Where can I find information about trials?

If you are living with HIV and interested in clinical trials, talk to your doctors or local AIDS organization about possible alternative treatments and trials in your area.

The CIHR Canadian HIV Trials Network (CTN) and CATIE collaborate to produce a registry of enrolling HIV clinical trials in Canada. The registry is published on a poster and each trial is posted on the websites of both organizations.

The CIHR Canadian HIV Trials Network is a federally funded organization whose mandate is to develop treatments, vaccines, and a cure for HIV disease and AIDS through the conduct of scientifically sound and ethical clinical trials.
CATIE offers treatment information, helping people living with HIV and their caregivers make informed healthcare decisions.

There are several steps to take before you can participate in a clinical trial, but anyone can apply.

If you find a particular trial in which you are interested, contact your family doctor. He or she can refer you to the site investigator or you can call the site directly. A telephone screening interview with the trial nurse or another member of the trial staff will likely provide enough information for you to see whether you can participate, according to the entry criteria. Anyone who meets the initial criteria and is interested can make an appointment for a screening visit, the next step in the qualifying process.

 

How do I make a decision?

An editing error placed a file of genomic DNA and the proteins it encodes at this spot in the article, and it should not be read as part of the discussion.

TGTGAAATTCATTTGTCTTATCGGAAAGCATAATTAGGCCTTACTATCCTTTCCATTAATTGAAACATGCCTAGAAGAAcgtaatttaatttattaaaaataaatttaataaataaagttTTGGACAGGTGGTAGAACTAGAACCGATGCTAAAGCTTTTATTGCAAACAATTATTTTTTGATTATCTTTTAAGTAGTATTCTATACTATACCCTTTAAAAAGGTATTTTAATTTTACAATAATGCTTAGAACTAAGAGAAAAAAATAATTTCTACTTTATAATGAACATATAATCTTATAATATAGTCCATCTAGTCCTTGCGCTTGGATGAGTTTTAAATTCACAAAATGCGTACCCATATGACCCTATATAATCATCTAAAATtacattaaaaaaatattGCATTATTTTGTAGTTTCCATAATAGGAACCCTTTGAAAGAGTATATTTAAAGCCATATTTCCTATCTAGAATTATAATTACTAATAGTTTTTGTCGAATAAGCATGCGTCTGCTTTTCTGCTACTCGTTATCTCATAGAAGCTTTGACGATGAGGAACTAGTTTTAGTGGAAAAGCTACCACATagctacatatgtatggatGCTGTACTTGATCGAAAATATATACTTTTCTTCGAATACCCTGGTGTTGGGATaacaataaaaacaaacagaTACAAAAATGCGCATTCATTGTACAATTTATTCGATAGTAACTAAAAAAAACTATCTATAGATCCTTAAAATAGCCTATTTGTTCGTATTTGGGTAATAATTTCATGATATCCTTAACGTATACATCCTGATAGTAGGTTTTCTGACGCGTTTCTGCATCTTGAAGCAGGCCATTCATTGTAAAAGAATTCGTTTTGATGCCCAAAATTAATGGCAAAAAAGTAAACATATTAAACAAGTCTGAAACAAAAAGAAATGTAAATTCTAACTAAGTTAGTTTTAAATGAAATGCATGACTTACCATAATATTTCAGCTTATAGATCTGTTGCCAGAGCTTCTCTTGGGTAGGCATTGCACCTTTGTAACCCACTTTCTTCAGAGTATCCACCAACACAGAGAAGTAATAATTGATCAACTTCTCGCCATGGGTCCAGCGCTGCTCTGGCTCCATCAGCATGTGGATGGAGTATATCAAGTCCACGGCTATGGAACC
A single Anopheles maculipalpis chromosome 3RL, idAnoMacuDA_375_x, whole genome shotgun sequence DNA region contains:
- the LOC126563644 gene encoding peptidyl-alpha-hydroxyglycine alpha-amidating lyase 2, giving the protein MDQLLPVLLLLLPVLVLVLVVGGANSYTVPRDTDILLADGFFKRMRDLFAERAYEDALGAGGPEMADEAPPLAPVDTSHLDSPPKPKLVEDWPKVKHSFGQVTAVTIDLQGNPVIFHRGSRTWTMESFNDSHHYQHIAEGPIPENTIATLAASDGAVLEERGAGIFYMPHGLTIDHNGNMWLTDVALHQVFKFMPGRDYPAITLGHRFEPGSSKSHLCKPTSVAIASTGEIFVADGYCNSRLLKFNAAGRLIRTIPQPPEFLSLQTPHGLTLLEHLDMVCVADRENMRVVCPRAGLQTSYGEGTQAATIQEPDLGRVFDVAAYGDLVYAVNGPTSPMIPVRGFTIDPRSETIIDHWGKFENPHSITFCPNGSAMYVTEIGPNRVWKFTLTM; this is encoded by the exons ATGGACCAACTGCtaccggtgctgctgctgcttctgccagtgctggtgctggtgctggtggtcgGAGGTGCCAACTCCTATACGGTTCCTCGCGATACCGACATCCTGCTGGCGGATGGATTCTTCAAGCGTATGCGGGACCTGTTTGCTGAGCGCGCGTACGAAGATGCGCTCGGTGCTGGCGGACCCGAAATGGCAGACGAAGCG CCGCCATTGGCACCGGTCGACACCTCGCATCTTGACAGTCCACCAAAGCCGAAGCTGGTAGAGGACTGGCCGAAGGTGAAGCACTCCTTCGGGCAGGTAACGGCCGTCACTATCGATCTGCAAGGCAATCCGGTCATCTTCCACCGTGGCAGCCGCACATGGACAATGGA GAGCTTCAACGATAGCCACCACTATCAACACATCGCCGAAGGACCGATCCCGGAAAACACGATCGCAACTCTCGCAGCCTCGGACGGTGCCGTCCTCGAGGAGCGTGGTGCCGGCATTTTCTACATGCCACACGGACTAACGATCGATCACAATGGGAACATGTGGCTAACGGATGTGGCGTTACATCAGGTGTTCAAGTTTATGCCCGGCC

At the end of the screening interview, you may be asked if you want to enter the trial. At this point, you will receive a detailed information package, including an informed consent form.

Once you’ve reviewed the information and if you’re still interested in participating, it is often helpful to discuss with the trial nurse and/or doctor what the trial will mean to you, and how it will impact your health and lifestyle. They will also explain the known, and potential, benefits and risks.

Take all the time you need to make your decision about participating: discuss the trial with your doctor, partner, friends, family or your local AIDS organization. When making a decision, it is important for you to consider all factors, including the time commitment, the benefits and the possible risks.

The benefits and risks of participating in clinical trials include:

The benefits and risks of participating in clinical trials include:

Benefits

  • Being among the first to benefit if an experimental therapy is effective.
  • Having your health monitored more often, which may be beneficial.
  • Being part of a process that develops new treatments, vaccines, microbicides and New Prevention Technologies and helps other people living with HIV.

Risks

  • Having no guarantee of a personal benefit from the trial.
  • Experiencing side effects that could be dangerous or make your health worse, including being admitted to hospital.
  • Having to stop other medications that are working well.
  • Not being eligible for specific trials in the future.
  • Not knowing who is receiving the experimental drug.
  • Making changes in lifestyle, such as taking medication at regular intervals, or not eating certain foods.
  • Facing stigma and discrimination.

What is an informed consent?

Informed consent is a process in which the risks, benefits, and requirements of a trial are clearly explained to volunteers.